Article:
The labeling of a huge part of human experience as boring is a relatively new phenomenon. The concept of boredom -- a sense of emptiness and a lack of stimulation -- didn't even exist until the nineteenth century. Before that, it was used only in the context of a person who spoke too long or rambled off the topic: "Oh, she's such a bore!" Now it is a state of being that is a fate worse than death.
Psychologists say that the problem we think is "out there" -- in the book, movie, job, relationship -- is actually in us. Boredom, they say, is created by an inability to delay gratification and a low tolerance for frustration, both of which have serious implications for our success in life and in love.
Any time we proclaim something boring, what we really are saying is that we don't have patience for it. Rather than looking at ourselves for the source of the problem -- and therefore the solution -- we look at whatever is provoking the feeling and label that the problem.
A lot of human experience can be considered boring. There are huge stretches of parenting, in relationships, in work, where "nothing" is happening, or at least nothing obvious. We can consider those moments boring and seek to alleviate that boredom with any distraction available. Or we can see such occasions as opportunities to tap into our patience and look more deeply.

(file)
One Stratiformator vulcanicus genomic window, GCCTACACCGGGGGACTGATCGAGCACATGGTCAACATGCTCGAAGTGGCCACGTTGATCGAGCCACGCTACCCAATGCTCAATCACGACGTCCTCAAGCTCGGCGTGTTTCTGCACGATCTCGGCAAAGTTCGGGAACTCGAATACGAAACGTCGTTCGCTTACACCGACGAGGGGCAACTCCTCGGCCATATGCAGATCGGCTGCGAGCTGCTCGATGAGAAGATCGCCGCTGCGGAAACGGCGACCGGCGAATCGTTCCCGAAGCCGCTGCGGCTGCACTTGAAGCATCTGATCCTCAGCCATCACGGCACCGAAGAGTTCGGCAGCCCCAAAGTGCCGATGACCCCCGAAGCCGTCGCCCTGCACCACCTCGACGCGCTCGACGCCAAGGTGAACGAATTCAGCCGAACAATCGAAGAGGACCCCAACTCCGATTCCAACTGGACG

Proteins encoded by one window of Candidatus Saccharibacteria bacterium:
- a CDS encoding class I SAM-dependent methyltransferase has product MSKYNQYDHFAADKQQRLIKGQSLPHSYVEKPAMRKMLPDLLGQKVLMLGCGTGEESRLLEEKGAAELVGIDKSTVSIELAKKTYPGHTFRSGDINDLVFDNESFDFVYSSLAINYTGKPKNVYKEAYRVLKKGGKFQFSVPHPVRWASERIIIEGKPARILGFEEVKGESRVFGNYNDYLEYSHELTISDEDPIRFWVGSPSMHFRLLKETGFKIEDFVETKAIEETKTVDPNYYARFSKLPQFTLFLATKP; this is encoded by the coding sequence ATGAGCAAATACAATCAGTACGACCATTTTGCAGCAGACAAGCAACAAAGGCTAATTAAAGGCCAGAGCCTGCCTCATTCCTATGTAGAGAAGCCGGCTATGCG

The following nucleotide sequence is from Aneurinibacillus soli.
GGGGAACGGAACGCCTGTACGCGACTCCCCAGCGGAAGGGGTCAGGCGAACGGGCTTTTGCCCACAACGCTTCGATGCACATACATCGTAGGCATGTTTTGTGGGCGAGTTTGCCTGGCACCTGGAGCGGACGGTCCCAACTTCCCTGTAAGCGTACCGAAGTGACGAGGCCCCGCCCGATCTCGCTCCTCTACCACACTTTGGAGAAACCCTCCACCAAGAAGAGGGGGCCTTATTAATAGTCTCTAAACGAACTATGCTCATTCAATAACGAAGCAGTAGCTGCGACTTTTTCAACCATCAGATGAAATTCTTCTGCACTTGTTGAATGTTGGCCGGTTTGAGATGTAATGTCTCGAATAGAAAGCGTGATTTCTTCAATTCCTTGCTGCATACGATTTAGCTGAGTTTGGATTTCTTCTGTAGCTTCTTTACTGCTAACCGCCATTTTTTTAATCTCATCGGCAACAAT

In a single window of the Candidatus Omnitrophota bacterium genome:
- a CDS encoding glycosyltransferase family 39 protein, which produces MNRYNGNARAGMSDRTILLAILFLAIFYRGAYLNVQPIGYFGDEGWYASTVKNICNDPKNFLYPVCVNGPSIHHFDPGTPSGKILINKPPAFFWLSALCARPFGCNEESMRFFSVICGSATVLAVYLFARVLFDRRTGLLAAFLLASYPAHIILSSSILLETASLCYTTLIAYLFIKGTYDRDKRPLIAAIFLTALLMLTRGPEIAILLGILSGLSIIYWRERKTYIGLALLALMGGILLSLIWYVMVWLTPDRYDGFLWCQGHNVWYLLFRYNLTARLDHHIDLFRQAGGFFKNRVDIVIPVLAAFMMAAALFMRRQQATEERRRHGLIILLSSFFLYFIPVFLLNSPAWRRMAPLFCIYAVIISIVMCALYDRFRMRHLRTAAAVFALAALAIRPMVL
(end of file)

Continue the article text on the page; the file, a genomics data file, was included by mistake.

Try it yourself. Go on a fast for a week in which you refuse to consider any experience boring. When your mind begins to use that label -- in traffic, say, or on hold -- challenge yourself to find something of interest in what is going on, either in yourself or the world around you. How does that change your experience?
With attention, nothing is boring, even the most routine tasks. If you tune in to how the warm soapy water feels as you wash the pots and pans, how does that change the experience for you? Or weeding the garden, how does it feel to bend and stretch in the sunlight? What *is* the name of that gray bird with the crested head that suddenly appeared? This level of experiencing life isn’t one that we tune in to, but it is one that can bear many riches of wonder at the very fact of being alive in this amazing world.
thanks a ton for this wonderful and insightful article.it realy makes a profound statement in the most simplest of manners that 'living in now' is the true way of conducting one's life to the full potential.sometimes we know the answers but imbibing the actual meaning of it needs reminders.again thanks for serving as that reminder.